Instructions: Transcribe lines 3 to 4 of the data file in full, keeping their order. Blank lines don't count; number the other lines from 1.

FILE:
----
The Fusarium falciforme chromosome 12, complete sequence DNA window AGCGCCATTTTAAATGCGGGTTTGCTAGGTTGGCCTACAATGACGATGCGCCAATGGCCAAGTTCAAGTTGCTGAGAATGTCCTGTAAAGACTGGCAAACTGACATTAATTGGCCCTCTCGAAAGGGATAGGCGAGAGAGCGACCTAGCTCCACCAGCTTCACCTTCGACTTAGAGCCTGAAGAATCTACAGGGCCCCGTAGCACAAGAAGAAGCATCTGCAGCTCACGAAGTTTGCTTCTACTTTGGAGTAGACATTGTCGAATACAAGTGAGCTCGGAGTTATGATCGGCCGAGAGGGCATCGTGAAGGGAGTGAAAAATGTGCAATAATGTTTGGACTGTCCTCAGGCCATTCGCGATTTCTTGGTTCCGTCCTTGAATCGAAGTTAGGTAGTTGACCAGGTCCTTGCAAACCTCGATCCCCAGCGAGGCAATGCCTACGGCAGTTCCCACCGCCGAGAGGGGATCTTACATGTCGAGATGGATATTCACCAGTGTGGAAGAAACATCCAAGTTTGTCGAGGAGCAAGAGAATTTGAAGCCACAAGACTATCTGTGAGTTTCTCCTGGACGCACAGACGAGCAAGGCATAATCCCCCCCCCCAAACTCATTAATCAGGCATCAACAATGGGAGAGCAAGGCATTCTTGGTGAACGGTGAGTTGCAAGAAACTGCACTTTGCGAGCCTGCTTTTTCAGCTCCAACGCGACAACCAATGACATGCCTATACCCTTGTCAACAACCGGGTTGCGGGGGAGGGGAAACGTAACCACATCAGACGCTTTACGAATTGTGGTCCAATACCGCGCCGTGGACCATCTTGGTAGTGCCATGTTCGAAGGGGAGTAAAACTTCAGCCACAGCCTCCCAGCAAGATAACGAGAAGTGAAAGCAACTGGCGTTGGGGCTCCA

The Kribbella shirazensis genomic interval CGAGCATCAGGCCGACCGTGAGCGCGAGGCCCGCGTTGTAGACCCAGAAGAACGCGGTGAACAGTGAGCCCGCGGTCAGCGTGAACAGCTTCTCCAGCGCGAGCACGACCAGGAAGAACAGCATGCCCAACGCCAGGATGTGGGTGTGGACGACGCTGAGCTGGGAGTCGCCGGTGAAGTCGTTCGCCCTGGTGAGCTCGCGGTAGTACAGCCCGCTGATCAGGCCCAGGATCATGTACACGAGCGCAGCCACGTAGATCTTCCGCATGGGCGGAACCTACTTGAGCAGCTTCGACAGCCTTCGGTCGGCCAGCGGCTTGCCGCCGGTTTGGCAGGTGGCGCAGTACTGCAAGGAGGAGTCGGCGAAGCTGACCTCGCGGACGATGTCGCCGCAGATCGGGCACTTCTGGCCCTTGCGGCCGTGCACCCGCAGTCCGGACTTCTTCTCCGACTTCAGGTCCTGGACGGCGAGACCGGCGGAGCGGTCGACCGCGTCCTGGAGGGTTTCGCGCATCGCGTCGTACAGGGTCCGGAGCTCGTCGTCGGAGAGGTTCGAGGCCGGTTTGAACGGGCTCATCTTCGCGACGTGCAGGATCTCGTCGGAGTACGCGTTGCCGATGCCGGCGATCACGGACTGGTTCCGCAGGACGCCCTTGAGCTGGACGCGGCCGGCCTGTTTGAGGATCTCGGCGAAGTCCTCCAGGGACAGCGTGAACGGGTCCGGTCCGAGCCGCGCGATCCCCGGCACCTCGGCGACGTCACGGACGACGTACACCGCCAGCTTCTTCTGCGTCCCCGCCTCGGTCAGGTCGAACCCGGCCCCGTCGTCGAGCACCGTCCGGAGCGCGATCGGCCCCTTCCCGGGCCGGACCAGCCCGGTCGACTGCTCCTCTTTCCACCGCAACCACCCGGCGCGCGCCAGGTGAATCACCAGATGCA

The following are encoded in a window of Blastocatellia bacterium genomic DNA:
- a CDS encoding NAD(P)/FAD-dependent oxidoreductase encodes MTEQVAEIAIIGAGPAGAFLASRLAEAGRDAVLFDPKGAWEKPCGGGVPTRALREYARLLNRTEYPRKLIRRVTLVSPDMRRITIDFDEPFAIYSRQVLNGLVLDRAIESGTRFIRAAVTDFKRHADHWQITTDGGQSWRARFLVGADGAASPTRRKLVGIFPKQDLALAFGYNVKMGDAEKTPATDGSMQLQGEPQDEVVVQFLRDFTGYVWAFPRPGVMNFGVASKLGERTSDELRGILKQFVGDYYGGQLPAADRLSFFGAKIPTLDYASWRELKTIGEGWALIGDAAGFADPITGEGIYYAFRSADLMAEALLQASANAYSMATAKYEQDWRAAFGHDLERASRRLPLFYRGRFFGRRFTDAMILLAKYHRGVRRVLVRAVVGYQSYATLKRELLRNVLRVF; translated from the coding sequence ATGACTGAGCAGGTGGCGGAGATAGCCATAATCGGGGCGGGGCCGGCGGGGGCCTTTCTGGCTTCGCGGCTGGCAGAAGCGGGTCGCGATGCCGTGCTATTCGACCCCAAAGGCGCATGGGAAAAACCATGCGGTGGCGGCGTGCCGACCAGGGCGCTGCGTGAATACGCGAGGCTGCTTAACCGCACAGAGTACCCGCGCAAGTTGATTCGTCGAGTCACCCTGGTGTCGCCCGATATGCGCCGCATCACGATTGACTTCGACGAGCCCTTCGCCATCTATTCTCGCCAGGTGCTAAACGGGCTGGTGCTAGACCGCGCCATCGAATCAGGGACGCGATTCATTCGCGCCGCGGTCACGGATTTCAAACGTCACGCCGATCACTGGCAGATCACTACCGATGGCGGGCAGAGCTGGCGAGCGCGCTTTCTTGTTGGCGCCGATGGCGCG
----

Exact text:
The following are encoded in a window of Blastocatellia bacterium genomic DNA:
- a CDS encoding NAD(P)/FAD-dependent oxidoreductase encodes MTEQVAEIAIIGAGPAGAFLASRLAEAGRDAVLFDPKGAWEKPCGGGVPTRALREYARLLNRTEYPRKLIRRVTLVSPDMRRITIDFDEPFAIYSRQVLNGLVLDRAIESGTRFIRAAVTDFKRHADHWQITTDGGQSWRARFLVGADGAASPTRRKLVGIFPKQDLALAFGYNVKMGDAEKTPATDGSMQLQGEPQDEVVVQFLRDFTGYVWAFPRPGVMNFGVASKLGERTSDELRGILKQFVGDYYGGQLPAADRLSFFGAKIPTLDYASWRELKTIGEGWALIGDAAGFADPITGEGIYYAFRSADLMAEALLQASANAYSMATAKYEQDWRAAFGHDLERASRRLPLFYRGRFFGRRFTDAMILLAKYHRGVRRVLVRAVVGYQSYATLKRELLRNVLRVF; translated from the coding sequence ATGACTGAGCAGGTGGCGGAGATAGCCATAATCGGGGCGGGGCCGGCGGGGGCCTTTCTGGCTTCGCGGCTGGCAGAAGCGGGTCGCGATGCCGTGCTATTCGACCCCAAAGGCGCATGGGAAAAACCATGCGGTGGCGGCGTGCCGACCAGGGCGCTGCGTGAATACGCGAGGCTGCTTAACCGCACAGAGTACCCGCGCAAGTTGATTCGTCGAGTCACCCTGGTGTCGCCCGATATGCGCCGCATCACGATTGACTTCGACGAGCCCTTCGCCATCTATTCTCGCCAGGTGCTAAACGGGCTGGTGCTAGACCGCGCCATCGAATCAGGGACGCGATTCATTCGCGCCGCGGTCACGGATTTCAAACGTCACGCCGATCACTGGCAGATCACTACCGATGGCGGGCAGAGCTGGCGAGCGCGCTTTCTTGTTGGCGCCGATGGCGCG